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References

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1

The author thanks David F. Hendry and V. Santiprabhob for useful discussion in the early stages of this research. He is also grateful to Ritu Basu, Wim Fonteyne, Alfredo Leone, Stephen Schwartz and other colleagues in the IMF for their suggestions and comments and to Natalie Baumer for editorial assistance. All errors are the author’s responsibility. The views expressed are also his and do not necessarily represent those of the Fund.

2

The term “financial crisis,” refers to simultaneous occurrence of banking and currency crises in this paper.

4

Sicat (1998) argues that the development in financial regulations and liberalization in the early 1990s was one reason why the Philippines was relatively less affected by contagion. In addition, the Philippines was probably less affected by non-economic factors. For example, political issues related to the credibility of the Suharto regime, are seen as important factors in understanding the financial crisis in Indonesia.

5

International Monetary Fund (1998b), for example, summarizes how the crises evolved.

6

During this time period, Thailand implemented several measures including interest rate liberalization and the establishment of the Bangkok International Banking Facility.

7

Recent literature, which emphasizes weak banking and financial sectors as one factor in currency crises, includes McKinnon and Pill (1996), Chan-Lau and Chen (1998), Chang and Velasco (1998), Krugman (1998), and Marshall (1998).

8

To this end, the Asian crisis differs from the Mexican case, since the private sector seems to be the cause rather than the public sector (World Bank 1998).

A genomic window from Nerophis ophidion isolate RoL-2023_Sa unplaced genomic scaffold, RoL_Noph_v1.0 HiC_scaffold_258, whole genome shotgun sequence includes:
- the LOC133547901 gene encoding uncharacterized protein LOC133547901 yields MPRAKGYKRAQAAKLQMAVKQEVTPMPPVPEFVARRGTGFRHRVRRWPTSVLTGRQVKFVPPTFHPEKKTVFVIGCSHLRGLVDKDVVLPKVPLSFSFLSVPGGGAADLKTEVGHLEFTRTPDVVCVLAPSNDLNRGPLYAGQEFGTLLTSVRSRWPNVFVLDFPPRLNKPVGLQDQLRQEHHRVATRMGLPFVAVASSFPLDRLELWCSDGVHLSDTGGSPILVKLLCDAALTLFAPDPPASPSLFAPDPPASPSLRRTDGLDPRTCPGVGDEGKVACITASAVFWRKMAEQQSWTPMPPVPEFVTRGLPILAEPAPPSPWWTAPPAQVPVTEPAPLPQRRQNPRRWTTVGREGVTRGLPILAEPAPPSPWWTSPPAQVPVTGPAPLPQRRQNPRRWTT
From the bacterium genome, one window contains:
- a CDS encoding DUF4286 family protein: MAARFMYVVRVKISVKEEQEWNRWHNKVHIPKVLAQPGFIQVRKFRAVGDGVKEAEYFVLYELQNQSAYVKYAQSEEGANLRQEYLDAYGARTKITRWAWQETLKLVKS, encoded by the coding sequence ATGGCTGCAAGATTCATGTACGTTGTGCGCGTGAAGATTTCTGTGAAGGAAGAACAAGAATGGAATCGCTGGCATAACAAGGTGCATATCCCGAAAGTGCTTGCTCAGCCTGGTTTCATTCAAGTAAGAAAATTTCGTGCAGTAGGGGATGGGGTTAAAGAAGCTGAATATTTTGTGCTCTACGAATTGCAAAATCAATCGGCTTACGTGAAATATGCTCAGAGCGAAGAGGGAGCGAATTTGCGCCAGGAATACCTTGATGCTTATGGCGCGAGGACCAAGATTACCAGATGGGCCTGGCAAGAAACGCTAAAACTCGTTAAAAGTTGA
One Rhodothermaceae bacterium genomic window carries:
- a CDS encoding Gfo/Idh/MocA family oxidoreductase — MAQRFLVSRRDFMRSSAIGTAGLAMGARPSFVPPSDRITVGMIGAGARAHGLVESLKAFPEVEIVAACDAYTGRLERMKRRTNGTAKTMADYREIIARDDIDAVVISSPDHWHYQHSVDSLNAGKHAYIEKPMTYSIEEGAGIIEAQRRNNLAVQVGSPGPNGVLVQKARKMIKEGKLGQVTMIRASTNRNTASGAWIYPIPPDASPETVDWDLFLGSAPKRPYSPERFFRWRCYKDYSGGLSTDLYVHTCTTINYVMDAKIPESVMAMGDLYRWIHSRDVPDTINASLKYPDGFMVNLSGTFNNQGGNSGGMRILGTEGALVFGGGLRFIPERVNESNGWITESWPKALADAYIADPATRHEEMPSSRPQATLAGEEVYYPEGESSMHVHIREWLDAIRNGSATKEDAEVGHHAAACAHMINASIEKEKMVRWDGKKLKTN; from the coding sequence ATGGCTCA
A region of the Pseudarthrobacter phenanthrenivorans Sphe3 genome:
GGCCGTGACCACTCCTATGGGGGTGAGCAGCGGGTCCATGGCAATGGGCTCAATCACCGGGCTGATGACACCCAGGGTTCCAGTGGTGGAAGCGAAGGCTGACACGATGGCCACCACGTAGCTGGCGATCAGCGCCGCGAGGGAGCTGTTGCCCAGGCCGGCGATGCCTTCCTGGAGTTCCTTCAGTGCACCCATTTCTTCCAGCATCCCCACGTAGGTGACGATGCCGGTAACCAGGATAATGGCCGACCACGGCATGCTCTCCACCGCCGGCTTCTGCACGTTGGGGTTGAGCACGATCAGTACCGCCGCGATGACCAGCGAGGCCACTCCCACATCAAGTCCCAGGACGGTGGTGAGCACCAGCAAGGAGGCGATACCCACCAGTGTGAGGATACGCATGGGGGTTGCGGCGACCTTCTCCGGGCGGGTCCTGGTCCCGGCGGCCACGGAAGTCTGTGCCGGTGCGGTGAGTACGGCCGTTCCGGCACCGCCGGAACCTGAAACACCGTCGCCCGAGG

9

See Flood and Marion (1999) for a survey on recent theoretical currency crisis literature.

10

Furthermore, Goldstein (1998) centers his arguments on a change in expectations and in the assessment of investors about economic conditions. He also introduces a “wake-up call” hypothesis—for instance, the Thai crisis became a wake-up call for investors to re-assess the credibility of other Asian countries whose economies were believed to be sound, but in fact were weak.

11

To this end, this study focuses on “pure” contagion as defined by Masson (1998) which occurs because of factors which cannot be explained by macroeconomic fundamentals and which often involves self-fulfilling factors and multiple equilibria.

12

Campbell and Shiller (1987) discuss issues of causality in the context of the present value model, and the causality relationship establishes when the stock price is not an exact linear function of current and past exchange rates.

13

See, for instance, Hamilton (1994) for details of the Engle-Granger and the Augmented Dicky-Fuller tests, which are frequently used by researchers. Granger et al (1998) use similar types of tests.

14

Another possible source of the failure to establish cointegration in this time-series may be the assumption of a constant return on the financial assets in equation (3).

15

The top three imports in Thailand are non-electrical machinery and parts, electrical machinery and parts, and chemicals, the top three exports are computers and parts, garments, and rubber. For the Philippines, the main imports include telecommunications equipment and electrical machinery, materials and accessories for the manufacture of electrical equipment, and semi-processed manufactured goods. The main exports are electrical and electronic equipment and components, and garments.

16

The growth level in the food sector dropped from 9.4 percent in 1994 to 5.8 percent in 1996. This growth rate in 1996 is the lowest among all sectors.

17

In 1996, the Philippine exports to ASEAN accounted for 14.4 percent of the total, while its imports from ASEAN accounted for 12.3 percent.

18

See Saunders (1999) for discussion of the importance of considering the off-balance sheet items in evaluating a financial portfolio.

Currency Crisis and Contagion: Evidence From Exchange Rates and Sectoral Stock Indices of the Philippines and Thailand
Author: Mr. Jun Nagayasu